The poem ends with a renewal of lament and a final resolution. “Feeling sick and bad,” he can only contrast his state with past “good times.” As the sun disappears in a lyrically distorted stanza with prolonged cries of loss, and the evening that brings depression returns, the singer declares his own righteousness to the society of men who might sympathize: “I wouldn’t do nothing boys, not against my woman’s will.” Yet in the end, he does. He resolves to leave his unfaithful wife for “a great long time,” never to return until she changes her mind.

The world of the song is hazardous and mysterious; the singer is lost, sick, and fears mental breakdown. The polarities within which he must try to make life livable – black and white, male and female – seem all but impossible to reconcile. At the moment he is alienated from a tangled love relationship. The regular recurrence of nightfall seems sinister and foreboding, magnifying the singer’s Angst and helplessness. Yet the singer, and each of us who hears him, simply go walking on toward the uncertain future, lured always forward by the memory of “good times” in the past and the ideal of satisfaction evident in the down-home image of the ruminating cow.


Walkin’ Blues Son House

Well got up this morning, feeling ‘round for my shoes
Know about that, I got the walkin' blues
I said I got up this morning, I was feeling ‘round for my shoes
I said you know about that now, I got the walkin' blues.

The blues ain’t nothing but a lowdown shaking chill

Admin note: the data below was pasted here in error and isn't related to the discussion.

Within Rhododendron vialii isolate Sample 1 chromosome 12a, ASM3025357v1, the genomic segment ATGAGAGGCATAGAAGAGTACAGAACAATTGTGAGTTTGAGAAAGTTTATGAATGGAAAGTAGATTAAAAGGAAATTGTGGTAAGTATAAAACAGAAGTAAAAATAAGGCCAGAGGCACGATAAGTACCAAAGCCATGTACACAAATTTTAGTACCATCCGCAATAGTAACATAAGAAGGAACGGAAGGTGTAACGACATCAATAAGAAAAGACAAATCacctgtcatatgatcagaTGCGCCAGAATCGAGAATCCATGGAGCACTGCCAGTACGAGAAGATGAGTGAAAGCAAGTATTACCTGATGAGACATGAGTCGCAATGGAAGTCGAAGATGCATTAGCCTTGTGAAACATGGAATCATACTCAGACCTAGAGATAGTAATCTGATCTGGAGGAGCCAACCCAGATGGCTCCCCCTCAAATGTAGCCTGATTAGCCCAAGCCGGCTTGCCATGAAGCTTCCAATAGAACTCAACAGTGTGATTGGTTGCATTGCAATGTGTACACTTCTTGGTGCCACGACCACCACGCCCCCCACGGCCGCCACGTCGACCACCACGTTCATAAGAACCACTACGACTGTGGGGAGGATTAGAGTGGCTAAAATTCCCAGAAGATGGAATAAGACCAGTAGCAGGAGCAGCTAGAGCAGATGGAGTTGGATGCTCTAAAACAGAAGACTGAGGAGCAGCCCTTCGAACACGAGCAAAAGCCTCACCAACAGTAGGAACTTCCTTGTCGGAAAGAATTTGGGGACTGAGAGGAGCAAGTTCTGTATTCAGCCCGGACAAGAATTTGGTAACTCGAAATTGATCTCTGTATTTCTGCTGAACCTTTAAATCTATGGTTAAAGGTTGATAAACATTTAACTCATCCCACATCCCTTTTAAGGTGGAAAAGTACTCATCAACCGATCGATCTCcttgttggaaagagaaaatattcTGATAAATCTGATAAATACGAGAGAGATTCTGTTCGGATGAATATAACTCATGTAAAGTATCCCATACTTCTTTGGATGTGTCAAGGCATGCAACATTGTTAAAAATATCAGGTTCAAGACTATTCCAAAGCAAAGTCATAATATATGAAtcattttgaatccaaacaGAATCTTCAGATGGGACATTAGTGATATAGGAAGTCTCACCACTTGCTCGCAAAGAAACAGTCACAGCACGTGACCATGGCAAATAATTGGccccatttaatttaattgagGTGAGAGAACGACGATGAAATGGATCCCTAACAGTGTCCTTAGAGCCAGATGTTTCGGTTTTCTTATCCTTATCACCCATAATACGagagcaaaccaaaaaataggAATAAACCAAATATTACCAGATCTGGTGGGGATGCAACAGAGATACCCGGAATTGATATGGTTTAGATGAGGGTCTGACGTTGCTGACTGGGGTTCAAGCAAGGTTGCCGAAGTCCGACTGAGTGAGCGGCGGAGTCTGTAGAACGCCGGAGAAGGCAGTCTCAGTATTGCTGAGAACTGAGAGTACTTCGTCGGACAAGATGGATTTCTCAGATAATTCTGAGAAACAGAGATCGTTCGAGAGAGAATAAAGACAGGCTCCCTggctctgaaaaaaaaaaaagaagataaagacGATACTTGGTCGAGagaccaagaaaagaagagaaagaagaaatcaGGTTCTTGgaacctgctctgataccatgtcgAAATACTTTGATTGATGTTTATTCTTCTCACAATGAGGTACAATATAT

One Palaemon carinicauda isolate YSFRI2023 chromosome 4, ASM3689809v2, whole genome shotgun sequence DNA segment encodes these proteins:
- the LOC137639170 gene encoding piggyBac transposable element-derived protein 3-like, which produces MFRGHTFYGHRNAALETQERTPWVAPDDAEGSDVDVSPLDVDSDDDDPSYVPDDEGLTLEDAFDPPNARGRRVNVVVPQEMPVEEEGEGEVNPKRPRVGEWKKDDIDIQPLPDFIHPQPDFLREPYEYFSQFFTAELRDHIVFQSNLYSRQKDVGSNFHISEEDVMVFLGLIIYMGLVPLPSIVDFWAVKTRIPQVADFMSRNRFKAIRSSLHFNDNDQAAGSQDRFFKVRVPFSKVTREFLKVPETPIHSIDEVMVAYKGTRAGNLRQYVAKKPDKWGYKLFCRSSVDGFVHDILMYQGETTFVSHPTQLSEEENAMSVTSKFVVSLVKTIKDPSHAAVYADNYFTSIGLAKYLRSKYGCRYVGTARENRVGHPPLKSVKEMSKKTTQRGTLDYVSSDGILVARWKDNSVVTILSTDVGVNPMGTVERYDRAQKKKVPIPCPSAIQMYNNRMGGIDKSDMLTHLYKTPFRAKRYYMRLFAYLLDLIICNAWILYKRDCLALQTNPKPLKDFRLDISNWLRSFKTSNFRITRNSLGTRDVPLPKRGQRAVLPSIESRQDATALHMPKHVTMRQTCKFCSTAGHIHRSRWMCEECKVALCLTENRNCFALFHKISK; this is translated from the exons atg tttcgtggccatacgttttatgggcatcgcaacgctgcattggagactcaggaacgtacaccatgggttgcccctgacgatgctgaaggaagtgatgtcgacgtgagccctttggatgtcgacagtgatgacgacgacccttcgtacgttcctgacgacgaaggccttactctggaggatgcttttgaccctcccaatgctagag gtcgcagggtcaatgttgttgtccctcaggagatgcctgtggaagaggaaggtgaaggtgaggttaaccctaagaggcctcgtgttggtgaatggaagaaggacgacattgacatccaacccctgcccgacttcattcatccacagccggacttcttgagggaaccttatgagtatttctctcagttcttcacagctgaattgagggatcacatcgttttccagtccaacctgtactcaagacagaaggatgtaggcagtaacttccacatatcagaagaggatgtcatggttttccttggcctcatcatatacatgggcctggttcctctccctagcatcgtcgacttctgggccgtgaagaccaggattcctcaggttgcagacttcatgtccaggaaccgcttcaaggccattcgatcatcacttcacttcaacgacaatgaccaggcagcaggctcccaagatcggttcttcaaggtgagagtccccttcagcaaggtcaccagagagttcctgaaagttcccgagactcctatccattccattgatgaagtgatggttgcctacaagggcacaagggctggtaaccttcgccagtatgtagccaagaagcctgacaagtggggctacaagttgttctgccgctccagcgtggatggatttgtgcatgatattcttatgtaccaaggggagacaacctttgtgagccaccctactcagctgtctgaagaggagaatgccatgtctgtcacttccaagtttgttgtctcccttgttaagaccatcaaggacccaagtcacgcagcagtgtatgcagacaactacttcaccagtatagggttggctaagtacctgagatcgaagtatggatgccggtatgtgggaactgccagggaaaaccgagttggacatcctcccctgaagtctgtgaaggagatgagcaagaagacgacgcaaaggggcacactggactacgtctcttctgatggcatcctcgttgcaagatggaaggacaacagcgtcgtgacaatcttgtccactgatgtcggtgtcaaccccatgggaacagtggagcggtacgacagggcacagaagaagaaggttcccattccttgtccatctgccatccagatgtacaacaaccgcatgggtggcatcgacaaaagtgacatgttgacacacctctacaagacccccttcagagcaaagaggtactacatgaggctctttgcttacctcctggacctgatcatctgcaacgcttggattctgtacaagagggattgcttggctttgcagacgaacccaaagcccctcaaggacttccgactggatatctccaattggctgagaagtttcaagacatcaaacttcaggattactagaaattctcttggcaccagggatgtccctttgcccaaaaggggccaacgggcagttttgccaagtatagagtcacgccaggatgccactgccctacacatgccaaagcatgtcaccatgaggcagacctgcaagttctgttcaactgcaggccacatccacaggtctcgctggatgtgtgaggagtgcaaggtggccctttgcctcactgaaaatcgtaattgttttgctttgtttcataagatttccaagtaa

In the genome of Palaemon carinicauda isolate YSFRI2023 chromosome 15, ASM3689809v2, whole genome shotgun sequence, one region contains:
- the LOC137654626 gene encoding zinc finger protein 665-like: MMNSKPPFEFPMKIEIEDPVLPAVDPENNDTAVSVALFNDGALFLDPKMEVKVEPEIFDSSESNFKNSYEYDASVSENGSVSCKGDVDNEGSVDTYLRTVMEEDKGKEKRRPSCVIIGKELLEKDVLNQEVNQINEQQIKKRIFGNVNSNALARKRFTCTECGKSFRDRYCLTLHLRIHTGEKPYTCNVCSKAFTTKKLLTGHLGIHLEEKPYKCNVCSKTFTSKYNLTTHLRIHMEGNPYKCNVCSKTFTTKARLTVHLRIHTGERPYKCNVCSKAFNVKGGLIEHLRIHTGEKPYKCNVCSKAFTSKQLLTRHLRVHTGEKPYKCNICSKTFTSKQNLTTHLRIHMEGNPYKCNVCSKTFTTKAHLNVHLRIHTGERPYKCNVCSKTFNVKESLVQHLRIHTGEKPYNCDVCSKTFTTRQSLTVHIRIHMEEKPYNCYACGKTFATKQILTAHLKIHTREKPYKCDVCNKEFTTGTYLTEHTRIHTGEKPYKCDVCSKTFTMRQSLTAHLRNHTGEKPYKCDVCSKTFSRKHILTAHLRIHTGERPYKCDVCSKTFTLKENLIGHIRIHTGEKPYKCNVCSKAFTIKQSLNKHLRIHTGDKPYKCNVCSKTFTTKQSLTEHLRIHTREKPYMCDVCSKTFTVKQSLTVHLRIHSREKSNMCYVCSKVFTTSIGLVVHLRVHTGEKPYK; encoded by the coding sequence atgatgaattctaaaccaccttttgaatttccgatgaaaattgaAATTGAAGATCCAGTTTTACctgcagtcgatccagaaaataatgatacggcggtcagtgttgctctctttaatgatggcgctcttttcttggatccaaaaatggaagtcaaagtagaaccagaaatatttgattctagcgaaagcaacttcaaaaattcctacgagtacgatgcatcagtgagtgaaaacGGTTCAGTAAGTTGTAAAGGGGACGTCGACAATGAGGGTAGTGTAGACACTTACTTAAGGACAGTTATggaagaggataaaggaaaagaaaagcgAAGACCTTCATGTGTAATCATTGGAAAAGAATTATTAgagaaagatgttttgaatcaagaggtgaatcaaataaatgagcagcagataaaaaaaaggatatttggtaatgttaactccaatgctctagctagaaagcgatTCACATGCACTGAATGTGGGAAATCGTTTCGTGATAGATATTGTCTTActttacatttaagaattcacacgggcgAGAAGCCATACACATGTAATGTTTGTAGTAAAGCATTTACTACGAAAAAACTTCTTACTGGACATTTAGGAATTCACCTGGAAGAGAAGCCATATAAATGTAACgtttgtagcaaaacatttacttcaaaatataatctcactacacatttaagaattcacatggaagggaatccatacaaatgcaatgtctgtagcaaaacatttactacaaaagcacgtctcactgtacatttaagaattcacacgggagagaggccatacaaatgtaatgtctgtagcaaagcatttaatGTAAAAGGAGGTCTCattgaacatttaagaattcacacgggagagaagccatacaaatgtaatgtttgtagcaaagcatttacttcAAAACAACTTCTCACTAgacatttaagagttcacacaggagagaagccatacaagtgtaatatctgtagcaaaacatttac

If you ain’t had ‘em I hope you never will
Oh, the blues is a lowdown old aching chill
If you ain’t had ‘em boys, I -- I hope you never will.

When you get worried drop me a line
If I don’t go crazy, honey, I’m going to lose my mind
When you get worried I said sit down and drop me a line
If I don’t go crazy, honey, I’m going to lose my mind.

Your hair ain’t curly, your doggone eyes ain’t blue
If you don’t want me what the world I -- I want with you?
Oh, your hair ain’t curly and your doggone eyes ain’t blue
I said now if you don’t want me, babe, what the wide world I want with you?

Don’t a man feel bad the Good Lord’s sun go down?
He don’t have nobody to throw his arms around
Can’t a man feel bad, I said when the Good Lord’s sun go down?
I said he don’t have a soul, not to throw his arms around.

Looky here baby, what you want me to do?
I’ve done all I could just to get a-along with you
Looky here honey, what do you want poor me to do?
I say I’ve done all I could, honey, just to get along with you.

You know I love my baby like the cow love to chew her cud
I’m layin’ round here though I aint doin’ no good
Ooh, I love you honey like the cow love to chew her cud
I’m layin’ round here, baby, but I -- I sure ain’t doin’ no good.

You know the minutes seem like hours, the hours seem like days
Seem like my baby don’t stop her lowdown ways
Oh, the minutes seem like hours, I said the hours, they seem like days
You know it seems like my bride never stop her old lowdown ways.

I’m going to the gypsy now to have my fortune told,
I believe somebody is stealing my jelly roll
I’m going to the gypsy, I believe I’ll have my fortune told,
'Cos I believe somebody is trying to steal my jelly roll.

I got up this morning, feeling sick and bad,
Thinking ‘bout the good times that I once have had
I said soon this morning, I was feeling so sick and bad,
You know I was thinking ‘bout the good times now that I -- I once have had.

The sun is going down behind that old western hill
Yes, yes,
Ooh, behind that old western hill
And I wouldn’t do nothing boys, not against my woman’s will.

You know I’m going away, I’ll stay a great long time
I aint coming back here until you change your mind
Oh, I’m going away, I believe I’ll stay a great long time
I said I aint coming back, honey, until you change your mind.